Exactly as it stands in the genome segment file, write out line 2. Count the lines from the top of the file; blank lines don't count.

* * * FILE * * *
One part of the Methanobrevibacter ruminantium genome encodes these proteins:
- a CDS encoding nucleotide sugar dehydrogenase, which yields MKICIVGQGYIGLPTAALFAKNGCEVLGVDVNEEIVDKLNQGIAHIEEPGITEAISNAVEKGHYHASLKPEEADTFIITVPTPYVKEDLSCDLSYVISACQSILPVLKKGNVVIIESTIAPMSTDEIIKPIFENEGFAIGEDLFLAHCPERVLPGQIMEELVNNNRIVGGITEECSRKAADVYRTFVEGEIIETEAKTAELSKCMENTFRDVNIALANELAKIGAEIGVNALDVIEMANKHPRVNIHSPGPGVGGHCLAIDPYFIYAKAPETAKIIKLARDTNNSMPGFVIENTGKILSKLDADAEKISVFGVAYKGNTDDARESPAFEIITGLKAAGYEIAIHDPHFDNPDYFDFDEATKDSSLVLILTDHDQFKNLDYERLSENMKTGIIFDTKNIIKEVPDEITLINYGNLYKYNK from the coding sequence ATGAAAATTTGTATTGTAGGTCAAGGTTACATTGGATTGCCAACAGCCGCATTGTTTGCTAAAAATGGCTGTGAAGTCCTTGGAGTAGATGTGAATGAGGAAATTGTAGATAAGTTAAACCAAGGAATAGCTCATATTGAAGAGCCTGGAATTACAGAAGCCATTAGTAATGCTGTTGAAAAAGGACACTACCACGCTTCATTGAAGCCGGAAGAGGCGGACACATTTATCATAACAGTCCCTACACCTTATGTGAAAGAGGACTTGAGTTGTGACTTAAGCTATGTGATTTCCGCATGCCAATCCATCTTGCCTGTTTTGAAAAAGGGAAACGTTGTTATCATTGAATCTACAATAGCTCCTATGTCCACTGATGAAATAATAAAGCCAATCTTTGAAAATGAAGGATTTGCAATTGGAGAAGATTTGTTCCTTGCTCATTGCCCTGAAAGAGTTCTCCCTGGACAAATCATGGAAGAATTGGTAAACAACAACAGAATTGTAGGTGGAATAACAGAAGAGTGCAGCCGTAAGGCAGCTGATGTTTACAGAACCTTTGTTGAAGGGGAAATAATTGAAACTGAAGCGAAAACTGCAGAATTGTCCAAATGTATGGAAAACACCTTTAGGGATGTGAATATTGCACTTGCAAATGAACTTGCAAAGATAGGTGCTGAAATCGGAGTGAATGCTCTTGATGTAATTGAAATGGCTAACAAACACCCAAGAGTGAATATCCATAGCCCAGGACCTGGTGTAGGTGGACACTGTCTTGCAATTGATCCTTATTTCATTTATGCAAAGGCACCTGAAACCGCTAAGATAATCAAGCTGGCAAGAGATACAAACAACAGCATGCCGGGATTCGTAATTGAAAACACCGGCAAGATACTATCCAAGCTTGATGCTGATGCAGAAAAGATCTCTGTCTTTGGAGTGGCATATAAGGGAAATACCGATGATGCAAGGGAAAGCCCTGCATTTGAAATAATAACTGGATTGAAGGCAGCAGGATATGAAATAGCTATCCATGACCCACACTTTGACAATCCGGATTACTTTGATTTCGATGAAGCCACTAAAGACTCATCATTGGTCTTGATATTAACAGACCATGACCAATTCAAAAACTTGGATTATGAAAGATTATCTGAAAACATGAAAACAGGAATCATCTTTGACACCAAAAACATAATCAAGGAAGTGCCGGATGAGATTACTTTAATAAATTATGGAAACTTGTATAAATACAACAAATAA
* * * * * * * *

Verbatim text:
- a CDS encoding nucleotide sugar dehydrogenase, which yields MKICIVGQGYIGLPTAALFAKNGCEVLGVDVNEEIVDKLNQGIAHIEEPGITEAISNAVEKGHYHASLKPEEADTFIITVPTPYVKEDLSCDLSYVISACQSILPVLKKGNVVIIESTIAPMSTDEIIKPIFENEGFAIGEDLFLAHCPERVLPGQIMEELVNNNRIVGGITEECSRKAADVYRTFVEGEIIETEAKTAELSKCMENTFRDVNIALANELAKIGAEIGVNALDVIEMANKHPRVNIHSPGPGVGGHCLAIDPYFIYAKAPETAKIIKLARDTNNSMPGFVIENTGKILSKLDADAEKISVFGVAYKGNTDDARESPAFEIITGLKAAGYEIAIHDPHFDNPDYFDFDEATKDSSLVLILTDHDQFKNLDYERLSENMKTGIIFDTKNIIKEVPDEITLINYGNLYKYNK from the coding sequence ATGAAAATTTGTATTGTAGGTCAAGGTTACATTGGATTGCCAACAGCCGCATTGTTTGCTAAAAATGGCTGTGAAGTCCTTGGAGTAGATGTGAATGAGGAAATTGTAGATAAGTTAAACCAAGGAATAGCTCATATTGAAGAGCCTGGAATTACAGAAGCCATTAGTAATGCTGTTGAAAAAGGACACTACCACGCTTCATTGAAGCCGGAAGAGGCGGACACATTTATCATAACAGTCCCTACACCTTATGTGAAAGAGGACTTGAGTTGTGACTTAAGCTATGTGATTTCCGCATGCCAATCCATCTTGCCTGTTTTGAAAAAGGGAAACGTTGTTATCATTGAATCTACAATAGCTCCTATGTCCACTGATGAAATAATAAAGCCAATCTTTGAAAATGAAGGATTTGCAATTGGAGAAGATTTGTTCCTTGCTCATTGCCCTGAAAGAGTTCTCCCTGGACAAATCATGGAAGAATTGGTAAACAACAACAGAATTGTAGGTGGAATAACAGAAGAGTGCAGCCGTAAGGCAGCTGATGTTTACAGAACCTTTGTTGAAGGGGAAATAATTGAAACTGAAGCGAAAACTGCAGAATTGTCCAAATGTATGGAAAACACCTTTAGGGATGTGAATATTGCACTTGCAAATGAACTTGCAAAGATAGGTGCTGAAATCGGAGTGAATGCTCTTGATGTAATTGAAATGGCTAACAAACACCCAAGAGTGAATATCCATAGCCCAGGACCTGGTGTAGGTGGACACTGTCTTGCAATTGATCCTTATTTCATTTATGCAAAGGCACCTGAAACCGCTAAGATAATCAAGCTGGCAAGAGATACAAACAACAGCATGCCGGGATTCGTAATTGAAAACACCGGCAAGATACTATCCAAGCTTGATGCTGATGCAGAAAAGATCTCTGTCTTTGGAGTGGCATATAAGGGAAATACCGATGATGCAAGGGAAAGCCCTGCATTTGAAATAATAACTGGATTGAAGGCAGCAGGATATGAAATAGCTATCCATGACCCACACTTTGACAATCCGGATTACTTTGATTTCGATGAAGCCACTAAAGACTCATCATTGGTCTTGATATTAACAGACCATGACCAATTCAAAAACTTGGATTATGAAAGATTATCTGAAAACATGAAAACAGGAATCATCTTTGACACCAAAAACATAATCAAGGAAGTGCCGGATGAGATTACTTTAATAAATTATGGAAACTTGTATAAATACAACAAATAA